We are off to Sri Lanka tonight. It’s all very exciting as it’s a new destination for our family. Which has meant I’ve actually had to do an element of planning when it comes to staying healthy on our trip.
- Check what vaccinations you need in advance. The Center for Disease Control & Prevention has a comprehensive website detailing what you need per country/area.
- Put together a decent medical kit. Whilst you can usually buy at your destination, it’s always good to have the basics covered from plasters, rehydrating salts and antiseptic cream to Panadol and Immodium. Here’s a list of what’s in mine.
- Check you have health insurance. If you don’t, buy it.
- Pack healthy snacks in your suitcase. Cereal bars, dried fruit etc are a great go-to for arriving late in to a destination with exhausted, hungry kids.
- Pack healthy snacks for the plane – my new favourite is homemade popcorn and trailmix made with whatever healthy bits I need to use up in the cupboard.
- Whilst there isn’t a huge amount you can do to avoid getting sick before your trip, you can always drink lots of water and eat healthily. Very difficult in the Christmas lead up!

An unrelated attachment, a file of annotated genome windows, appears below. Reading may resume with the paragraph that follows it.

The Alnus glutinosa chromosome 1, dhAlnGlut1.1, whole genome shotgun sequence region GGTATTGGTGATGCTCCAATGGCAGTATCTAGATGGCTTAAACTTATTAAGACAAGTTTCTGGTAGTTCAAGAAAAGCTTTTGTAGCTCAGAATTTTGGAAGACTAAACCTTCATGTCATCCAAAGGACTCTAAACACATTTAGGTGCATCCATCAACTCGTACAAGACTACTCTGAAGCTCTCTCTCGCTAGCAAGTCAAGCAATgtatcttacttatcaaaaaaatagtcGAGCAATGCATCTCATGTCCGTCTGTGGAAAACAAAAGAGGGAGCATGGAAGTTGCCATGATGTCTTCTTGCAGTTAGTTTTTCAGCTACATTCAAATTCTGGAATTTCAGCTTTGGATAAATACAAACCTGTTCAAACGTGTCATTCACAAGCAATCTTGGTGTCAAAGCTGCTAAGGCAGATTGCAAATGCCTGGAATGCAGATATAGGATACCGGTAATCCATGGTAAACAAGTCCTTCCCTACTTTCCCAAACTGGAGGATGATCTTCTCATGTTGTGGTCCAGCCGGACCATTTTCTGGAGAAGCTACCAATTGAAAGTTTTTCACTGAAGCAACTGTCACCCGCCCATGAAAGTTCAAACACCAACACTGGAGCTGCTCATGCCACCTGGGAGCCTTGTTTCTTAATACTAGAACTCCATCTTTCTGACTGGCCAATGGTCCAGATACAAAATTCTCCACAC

- Pack a decent amount of high factor sunscreen for you and the kids. Here are my tips on buying sunscreen for kids.
- Prior to your departure, search online for hospitals/recommended doctors for the area you are visiting. In most cases your hotel/villa manager etc will point you in the direction but it’s good to have an idea, particularly if you are pregnant or have an existing medical condition. Or you get a bit drunk on New Year’s Eve in Koh Samui and climb out of a tuk tuk the wrong way.
- Make sure you have all the prescription medication you require. Pack it in your hand luggage!
- Do some advance research on whether you can drink tap water and food hygiene at your destination. The Rough Guides have some awesome tips:
‘If you can’t cook, boil or peel something, don’t eat it (although if you can’t peel something, you can always wash it thoroughly in purified water). Stick to hot food that has been freshly prepared. Avoid salads and anything which looks like it has been sitting uncovered for a while; short eats (see Vegetarian food in Sri Lanka) are particularly likely to be old and to have been poked by many fingers. The busier the establishment, the less probability that the food’s been sitting around all day. Obviously you’ll need to use your discretion: the buffet at a five-star hotel has more chance of being OK than a local café’s tureen of curry, which has been keeping the flies fat since dawn. Finally, remember that refrigerators stop working during power cuts, so unless you’re eating at a place with its own generator, avoid any food (including meat and ice cream) that might have been unfrozen and then refrozen.’Read more: http://www.roughguides.com/destinations/asia/sri-lanka/health/#ixzz3MKKvr9Kx